***½/**** Image A- Sound A-
starring Jeff Bridges, Karen Allen, Charles Martin Smith, Richard Jaeckel
screenplay by Bruce A. Evans & Raynold Gideon
directed by John Carpenter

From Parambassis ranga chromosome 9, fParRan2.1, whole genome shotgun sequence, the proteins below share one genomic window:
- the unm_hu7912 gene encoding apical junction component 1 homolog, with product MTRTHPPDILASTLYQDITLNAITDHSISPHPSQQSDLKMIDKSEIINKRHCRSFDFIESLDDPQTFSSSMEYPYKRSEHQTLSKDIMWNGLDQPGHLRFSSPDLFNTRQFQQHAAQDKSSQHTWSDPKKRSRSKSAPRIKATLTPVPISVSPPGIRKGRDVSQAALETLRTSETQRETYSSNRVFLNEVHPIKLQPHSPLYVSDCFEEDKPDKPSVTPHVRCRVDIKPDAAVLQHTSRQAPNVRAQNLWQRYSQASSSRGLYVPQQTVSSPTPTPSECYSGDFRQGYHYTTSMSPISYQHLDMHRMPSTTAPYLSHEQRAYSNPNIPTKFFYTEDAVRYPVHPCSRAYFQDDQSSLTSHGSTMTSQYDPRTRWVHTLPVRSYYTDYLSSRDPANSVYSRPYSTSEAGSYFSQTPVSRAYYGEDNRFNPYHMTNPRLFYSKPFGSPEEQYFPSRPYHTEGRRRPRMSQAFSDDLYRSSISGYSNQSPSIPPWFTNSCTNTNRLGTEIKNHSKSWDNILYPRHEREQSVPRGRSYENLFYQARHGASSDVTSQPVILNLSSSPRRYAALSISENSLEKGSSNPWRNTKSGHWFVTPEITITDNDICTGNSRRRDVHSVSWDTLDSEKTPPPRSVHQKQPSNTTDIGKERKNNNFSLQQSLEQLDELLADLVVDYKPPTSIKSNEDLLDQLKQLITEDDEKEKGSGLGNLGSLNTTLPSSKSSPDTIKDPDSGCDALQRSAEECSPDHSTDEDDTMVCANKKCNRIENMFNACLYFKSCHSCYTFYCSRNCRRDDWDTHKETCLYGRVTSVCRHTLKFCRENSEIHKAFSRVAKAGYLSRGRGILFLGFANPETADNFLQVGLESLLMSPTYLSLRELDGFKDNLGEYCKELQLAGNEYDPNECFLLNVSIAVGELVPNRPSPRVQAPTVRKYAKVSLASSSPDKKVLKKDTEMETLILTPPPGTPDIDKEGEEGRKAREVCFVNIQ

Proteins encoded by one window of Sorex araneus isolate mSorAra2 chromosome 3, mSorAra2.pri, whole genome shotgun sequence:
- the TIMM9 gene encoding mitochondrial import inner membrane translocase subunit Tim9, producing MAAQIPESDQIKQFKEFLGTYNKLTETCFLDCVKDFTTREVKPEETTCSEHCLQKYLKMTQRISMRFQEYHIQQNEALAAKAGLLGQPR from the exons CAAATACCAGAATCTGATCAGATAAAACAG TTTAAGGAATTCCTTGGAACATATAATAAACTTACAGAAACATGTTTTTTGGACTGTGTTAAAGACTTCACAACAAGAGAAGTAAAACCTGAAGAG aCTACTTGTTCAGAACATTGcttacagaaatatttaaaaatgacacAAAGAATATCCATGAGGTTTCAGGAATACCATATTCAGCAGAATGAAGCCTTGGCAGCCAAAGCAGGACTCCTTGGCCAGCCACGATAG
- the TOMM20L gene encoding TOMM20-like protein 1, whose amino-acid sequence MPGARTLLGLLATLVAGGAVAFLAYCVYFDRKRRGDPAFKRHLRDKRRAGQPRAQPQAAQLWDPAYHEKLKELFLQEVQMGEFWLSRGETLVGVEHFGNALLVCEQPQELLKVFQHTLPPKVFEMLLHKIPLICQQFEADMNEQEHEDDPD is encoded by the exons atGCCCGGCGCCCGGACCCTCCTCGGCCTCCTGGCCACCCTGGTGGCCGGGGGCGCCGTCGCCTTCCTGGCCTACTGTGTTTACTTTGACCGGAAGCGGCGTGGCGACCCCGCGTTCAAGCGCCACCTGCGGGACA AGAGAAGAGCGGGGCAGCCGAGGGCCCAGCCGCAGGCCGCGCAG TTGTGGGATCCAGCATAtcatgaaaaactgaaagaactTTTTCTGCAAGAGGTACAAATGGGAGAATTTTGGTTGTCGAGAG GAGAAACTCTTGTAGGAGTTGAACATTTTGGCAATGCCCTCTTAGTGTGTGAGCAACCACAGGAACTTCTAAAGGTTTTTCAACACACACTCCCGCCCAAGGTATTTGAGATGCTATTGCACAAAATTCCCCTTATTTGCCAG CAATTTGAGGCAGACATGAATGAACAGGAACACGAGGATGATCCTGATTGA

by Bryant Frazer Strange as it may sound, back in the early-1980s this gentle yet seriously weird fantasy about a woman who drives a socially-challenged clone of her dead husband across the U.S. (so he can rendezvous with his spaceship) was actually considered a safe commercial bet for the embattled director John Carpenter. Carpenter was always an avowed fan of traditional Hollywood entertainments, and he claimed to be attracted to making Starman as a contemporary version of It Happened One Night, Frank Capra's prototypical screwball comedy about an antagonistic couple who learn to love one another on the road. It seemed like an unlikely gearshift for Carpenter, who had recently remade The Thing from Another World as a tense, supremely chilling, and truly horrific metaphor for paranoia. But for the man who had his ass handed to him when that masterpiece had the bad luck to open not only in a moviegoing environment that had turned hostile to horror, but also directly opposite the ripely sentimental box-office juggernaut E.T.: The Extra-Terrestrial, Starman represented something else. It wasn't merely an opportunity for Carpenter to helm a fundamentally good-natured, optimistic science-fiction film--it was possibly a chance to rehabilitate his career.